I had a cool HP Spectre x360 for a long time, it is a pretty good laptop that has not made me regret not choosing a Dell XPS. Despite how much I love it, I never fully embraced the tablet modality. Not until a couple of weeks ago.

Since its inception, I have always been fascinated with the Enlightenment project. It is a Desktop Environment based on EFL, the same powerful UI toolkit powering Tizen, light, fast and pretty customizable. Long story short, it suits me more than other well-known DE. Obviously, I am able to rotate the screen through the Screen section in the Enlightenment Settings panel and, in theory, I could have created a script to rotate the screen using the xrandr binary and then set some key bindings to easily switch between normal mode and tablet mode, but this ain't what I was hoping to get.

By the way, the setting panel about screens is quite comprehensive.

E Setting panel for screen

Adventure

I thought, wouldn't it be cooler if I can have a gadget (in enlightenment) that can do that for me? So, given these premises, there is only one possible question that I could have asked myself: Can I auto-rotate my screen in E?

So, I started digging in E development documentation, reading the specs and going through the APIs doc.

My action plan consisted of the following steps:

  1. Figure out where the logs were being saved and how to access them
  2. Study the E gadget architecture
  3. Creating a testbed where to run my little experiment
  4. Find out if I have to read raw data from the gyroscope or there is a higher-level layer on which I could rely on
  5. Study the E APIs to manipulate the screen
  6. Study the EFL APIs to manipulate the input (touchscreen)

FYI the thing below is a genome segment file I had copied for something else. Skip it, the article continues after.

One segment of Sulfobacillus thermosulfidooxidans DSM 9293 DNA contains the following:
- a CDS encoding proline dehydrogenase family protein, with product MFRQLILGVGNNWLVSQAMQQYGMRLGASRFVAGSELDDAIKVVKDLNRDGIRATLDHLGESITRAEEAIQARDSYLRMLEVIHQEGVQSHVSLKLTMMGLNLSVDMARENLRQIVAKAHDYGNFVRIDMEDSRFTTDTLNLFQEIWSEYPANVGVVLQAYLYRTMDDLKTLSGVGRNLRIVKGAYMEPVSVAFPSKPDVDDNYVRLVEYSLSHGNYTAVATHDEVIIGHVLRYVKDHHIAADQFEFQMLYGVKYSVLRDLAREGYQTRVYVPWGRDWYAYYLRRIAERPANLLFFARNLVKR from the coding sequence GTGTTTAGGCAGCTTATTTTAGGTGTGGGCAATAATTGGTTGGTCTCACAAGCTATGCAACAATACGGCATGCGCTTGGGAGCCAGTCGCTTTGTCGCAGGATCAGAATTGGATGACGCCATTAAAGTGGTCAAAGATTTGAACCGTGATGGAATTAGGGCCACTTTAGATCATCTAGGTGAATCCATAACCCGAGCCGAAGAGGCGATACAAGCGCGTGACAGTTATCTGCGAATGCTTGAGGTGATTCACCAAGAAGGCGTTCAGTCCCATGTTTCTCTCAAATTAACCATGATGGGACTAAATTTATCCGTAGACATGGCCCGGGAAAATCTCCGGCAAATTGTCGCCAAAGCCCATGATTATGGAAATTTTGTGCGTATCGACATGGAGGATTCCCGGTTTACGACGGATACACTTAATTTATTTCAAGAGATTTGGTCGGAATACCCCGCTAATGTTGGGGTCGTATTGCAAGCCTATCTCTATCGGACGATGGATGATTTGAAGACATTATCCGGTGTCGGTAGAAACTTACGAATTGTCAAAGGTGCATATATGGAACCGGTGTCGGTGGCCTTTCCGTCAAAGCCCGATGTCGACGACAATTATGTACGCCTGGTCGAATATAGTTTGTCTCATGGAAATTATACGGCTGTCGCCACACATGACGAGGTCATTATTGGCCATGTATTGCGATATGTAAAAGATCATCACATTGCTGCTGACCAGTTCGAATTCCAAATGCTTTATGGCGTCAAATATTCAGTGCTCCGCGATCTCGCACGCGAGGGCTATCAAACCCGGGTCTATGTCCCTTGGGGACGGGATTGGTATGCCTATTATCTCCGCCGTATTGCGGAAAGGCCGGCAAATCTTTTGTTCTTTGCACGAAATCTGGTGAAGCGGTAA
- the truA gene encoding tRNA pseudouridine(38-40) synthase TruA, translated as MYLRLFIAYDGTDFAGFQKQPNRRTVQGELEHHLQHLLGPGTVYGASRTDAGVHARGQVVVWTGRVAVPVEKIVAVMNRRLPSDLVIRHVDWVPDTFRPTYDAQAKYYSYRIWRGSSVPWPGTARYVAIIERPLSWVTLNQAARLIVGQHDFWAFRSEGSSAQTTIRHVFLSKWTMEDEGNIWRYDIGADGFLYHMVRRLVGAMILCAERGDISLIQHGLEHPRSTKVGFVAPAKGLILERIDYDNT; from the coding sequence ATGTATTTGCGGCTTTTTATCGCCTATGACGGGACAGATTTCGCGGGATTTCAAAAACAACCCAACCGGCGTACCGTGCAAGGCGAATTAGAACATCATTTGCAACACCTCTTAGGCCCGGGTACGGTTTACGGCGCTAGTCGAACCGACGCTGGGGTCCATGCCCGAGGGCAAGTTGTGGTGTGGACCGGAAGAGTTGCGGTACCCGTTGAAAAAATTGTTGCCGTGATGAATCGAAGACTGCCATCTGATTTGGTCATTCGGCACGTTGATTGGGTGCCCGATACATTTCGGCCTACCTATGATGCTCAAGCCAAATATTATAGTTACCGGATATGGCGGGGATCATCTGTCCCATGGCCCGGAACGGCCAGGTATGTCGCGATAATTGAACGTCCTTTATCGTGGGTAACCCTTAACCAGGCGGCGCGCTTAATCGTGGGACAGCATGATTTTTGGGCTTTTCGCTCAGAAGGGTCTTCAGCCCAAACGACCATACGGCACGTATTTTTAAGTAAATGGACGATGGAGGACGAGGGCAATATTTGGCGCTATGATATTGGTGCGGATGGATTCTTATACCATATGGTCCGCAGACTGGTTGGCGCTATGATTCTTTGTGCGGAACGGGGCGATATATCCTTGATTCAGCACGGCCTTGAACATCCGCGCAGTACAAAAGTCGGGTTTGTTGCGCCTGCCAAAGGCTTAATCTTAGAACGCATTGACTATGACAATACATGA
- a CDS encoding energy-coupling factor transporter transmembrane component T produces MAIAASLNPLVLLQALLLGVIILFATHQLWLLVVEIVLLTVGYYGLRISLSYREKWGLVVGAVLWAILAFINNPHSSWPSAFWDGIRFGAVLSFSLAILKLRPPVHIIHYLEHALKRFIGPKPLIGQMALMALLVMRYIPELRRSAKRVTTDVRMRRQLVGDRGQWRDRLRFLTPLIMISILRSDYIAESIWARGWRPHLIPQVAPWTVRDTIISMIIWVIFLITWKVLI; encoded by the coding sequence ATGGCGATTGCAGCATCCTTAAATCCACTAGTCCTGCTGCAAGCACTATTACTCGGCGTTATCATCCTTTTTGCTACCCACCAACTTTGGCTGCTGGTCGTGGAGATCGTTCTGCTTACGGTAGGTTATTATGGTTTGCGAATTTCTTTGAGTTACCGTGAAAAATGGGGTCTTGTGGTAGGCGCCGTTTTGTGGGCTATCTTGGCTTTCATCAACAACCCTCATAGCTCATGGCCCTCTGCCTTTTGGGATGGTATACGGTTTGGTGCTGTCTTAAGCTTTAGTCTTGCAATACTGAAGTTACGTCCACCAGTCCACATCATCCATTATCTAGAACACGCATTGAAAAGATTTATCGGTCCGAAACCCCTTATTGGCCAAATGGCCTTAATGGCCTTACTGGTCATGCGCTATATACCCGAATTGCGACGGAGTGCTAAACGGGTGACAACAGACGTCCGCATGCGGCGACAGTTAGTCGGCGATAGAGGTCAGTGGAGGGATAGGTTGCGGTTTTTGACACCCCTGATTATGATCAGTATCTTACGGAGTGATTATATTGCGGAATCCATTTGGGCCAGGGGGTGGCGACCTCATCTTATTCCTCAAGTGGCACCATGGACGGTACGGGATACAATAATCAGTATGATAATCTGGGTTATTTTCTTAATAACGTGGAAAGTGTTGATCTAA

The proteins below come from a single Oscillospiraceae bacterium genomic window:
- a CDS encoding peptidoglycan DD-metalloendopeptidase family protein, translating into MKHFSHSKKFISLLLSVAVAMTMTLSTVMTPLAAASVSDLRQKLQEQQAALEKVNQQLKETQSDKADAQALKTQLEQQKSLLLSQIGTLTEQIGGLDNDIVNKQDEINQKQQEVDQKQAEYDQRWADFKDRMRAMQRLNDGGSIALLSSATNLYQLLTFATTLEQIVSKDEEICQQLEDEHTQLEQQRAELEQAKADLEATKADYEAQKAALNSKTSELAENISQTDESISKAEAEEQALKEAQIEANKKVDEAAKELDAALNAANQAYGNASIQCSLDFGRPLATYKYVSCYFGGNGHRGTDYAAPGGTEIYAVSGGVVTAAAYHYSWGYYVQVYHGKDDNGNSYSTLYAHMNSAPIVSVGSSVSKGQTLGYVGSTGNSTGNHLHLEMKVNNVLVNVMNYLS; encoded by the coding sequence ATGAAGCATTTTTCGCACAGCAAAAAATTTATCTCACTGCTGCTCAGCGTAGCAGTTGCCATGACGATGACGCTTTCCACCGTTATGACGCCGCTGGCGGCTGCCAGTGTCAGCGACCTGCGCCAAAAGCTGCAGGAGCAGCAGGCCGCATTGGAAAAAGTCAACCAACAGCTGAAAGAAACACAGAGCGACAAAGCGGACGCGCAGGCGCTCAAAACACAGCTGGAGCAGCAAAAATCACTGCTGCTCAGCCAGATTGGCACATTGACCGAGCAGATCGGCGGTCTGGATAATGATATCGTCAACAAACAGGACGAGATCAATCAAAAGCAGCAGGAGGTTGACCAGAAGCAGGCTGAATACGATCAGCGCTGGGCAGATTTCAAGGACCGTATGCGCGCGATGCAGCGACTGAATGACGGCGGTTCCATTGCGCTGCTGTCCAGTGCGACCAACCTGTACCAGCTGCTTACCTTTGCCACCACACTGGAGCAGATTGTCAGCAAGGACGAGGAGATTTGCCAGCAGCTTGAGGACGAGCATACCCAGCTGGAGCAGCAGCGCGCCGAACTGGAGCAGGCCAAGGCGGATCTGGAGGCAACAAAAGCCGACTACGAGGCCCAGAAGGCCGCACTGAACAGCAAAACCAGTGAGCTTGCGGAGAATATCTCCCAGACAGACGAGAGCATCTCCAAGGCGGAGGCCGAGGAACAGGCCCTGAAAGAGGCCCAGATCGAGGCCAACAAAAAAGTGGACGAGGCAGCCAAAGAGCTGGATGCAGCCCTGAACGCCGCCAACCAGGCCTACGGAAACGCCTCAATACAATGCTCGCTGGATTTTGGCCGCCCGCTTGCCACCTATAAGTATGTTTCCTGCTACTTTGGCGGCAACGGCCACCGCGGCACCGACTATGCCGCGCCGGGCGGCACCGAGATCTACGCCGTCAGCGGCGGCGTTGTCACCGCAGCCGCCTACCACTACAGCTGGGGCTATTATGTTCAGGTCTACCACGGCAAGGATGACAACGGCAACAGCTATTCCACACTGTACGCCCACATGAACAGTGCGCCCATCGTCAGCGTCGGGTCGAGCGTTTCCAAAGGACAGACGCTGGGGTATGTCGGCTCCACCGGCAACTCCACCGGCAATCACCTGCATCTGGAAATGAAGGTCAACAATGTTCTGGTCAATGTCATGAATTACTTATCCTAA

7. Finalise the gadget

Logs

The first thing I planned to do, was to be able to access the logs that were being generated. Following the documentation available on enlightenment Website it was easy to figure out what I needed to do.

EINA_LOG_LEVELS=my_awesome_module:4 ./{application}

But where? Where should I do that? Well, the enlightenment process is run, and monitored, by another process named enlightenment_start. So, we can edit that file to set the log level and redirects all the output to a file of our choice. The main hassle was that I did not know where my session file was.

Enlightenment starting process

Usually, the enlightenment_start file should be in /usr/bin but you may go for:

sudo vim $(which enlightenment_start)

Of course, instead of modifying the enlightenment_start I would rather copy it to, let's say, enlightenment_start_logging and alter the latter. The main reason to do that, for me, is that I recompile the E package quite often and I would like to avoid applying this change every time I compile.

You should end up with something like this:

export EINA_LOG_LEVELS=convertible:4
LOG_FILE=/tmp/enlightenment.log

/usr/bin/enlightenment_start >> $LOG_FILE 2>&1

The last step is to make sure that your Desktop Manager runs enlightenment_start_logging instead of enlightenment_start.